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See also: Arrant



Alternative formsEdit


Alteration of errant. Originally meaning wandering, the term came to be an intensifier due to its use as an epithet, e.g. in the phrases "arrant thieves" and "arrant knaves" (i.e., wandering bandits).[1]



arrant (comparative arranter, superlative arrantest)

  1. Utter; complete (with a negative sense).
    arrant nonsense! [1708][2]
    • 1621, Democritus Junior [pseudonym; Robert Burton], “Symptomes of Iealousie, Fear, Sorrow, Suspition, Strange Actions, Gestures, Outrages, Locking Up, Oathes, Trials, Lawes, &c.”, in The Anatomy of Melancholy, Oxford: Printed by Iohn Lichfield and Iames Short, for Henry Cripps, OCLC 216894069; The Anatomy of Melancholy. What It Is, with All the Kindes Causes, Symptomes, Prognostickes, & Seuerall Cures of It. In Three Partitions, with Their Severall Sections, Members & Subsections. Philosophically, Medicinally, Historically, Opened and Cut Up, by Democritus Iunior, with a Satyricall Preface, Conducing to the Following Discourse, 5th corrected and augmented edition, Oxford: Printed [by Robert Young, Miles Flesher, and Leonard Lichfield and William Turner] by Henry Cripps, 1638, OCLC 932915040, partition 3, section 3, member 2, subsection 1, page 610:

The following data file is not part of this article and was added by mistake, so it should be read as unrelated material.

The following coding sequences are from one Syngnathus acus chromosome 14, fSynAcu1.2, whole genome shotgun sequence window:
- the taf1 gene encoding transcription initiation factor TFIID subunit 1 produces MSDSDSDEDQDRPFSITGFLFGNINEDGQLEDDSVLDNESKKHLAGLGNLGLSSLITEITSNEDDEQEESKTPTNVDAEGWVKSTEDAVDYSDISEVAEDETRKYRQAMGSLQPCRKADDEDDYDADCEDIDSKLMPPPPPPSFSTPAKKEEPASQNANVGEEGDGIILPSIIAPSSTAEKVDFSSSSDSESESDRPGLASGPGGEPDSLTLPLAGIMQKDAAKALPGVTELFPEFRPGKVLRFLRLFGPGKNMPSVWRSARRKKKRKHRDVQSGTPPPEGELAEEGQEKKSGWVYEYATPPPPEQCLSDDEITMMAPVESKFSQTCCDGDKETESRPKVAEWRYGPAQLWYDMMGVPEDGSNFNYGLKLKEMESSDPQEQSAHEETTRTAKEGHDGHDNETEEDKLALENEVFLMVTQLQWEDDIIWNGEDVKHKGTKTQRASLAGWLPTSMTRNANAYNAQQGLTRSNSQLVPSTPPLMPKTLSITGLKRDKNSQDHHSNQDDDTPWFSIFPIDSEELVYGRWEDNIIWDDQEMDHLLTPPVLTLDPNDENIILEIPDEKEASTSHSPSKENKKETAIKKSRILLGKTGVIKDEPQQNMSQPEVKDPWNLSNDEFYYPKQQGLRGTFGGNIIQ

He cals her on a ſudden, all to naught; ſhe is a ſtrumpet, a light huswife, a bitch, an arrant whore.
    • He was prudent and industrious, and so good a husbandman, that he might have led a very easy and comfortable life, had not an arrant vixen of a wife soured his domestic quiet.
  2. Obsolete form of errant.

Usage notesEdit

Particularly used in the phrase “arrant knaves”, quoting Hamlet, and “arrant nonsense”.[3]

Some dictionaries consider arrant simply an alternative form of errant, but in usage they have long since split.

The word has long been considered archaic, may be confused with errant, and is used primarily in clichés, on which basis some recommend against using it.


The translations below need to be checked and inserted above into the appropriate translation tables, removing any numbers. Numbers do not necessarily match those in definitions. See instructions at Wiktionary:Entry layout#Translations.


  1. ^ OED
  2. ^ Thomas Bennet, A Brief History of the Joint Use of Recompos'd Set Forms of wich is annexed a Discourse of the Gost of Prayer], p. 187
  3. ^ Safire, 2006, considers “arrant nonsense” to be “wedded words”, a form of a fixed phrase.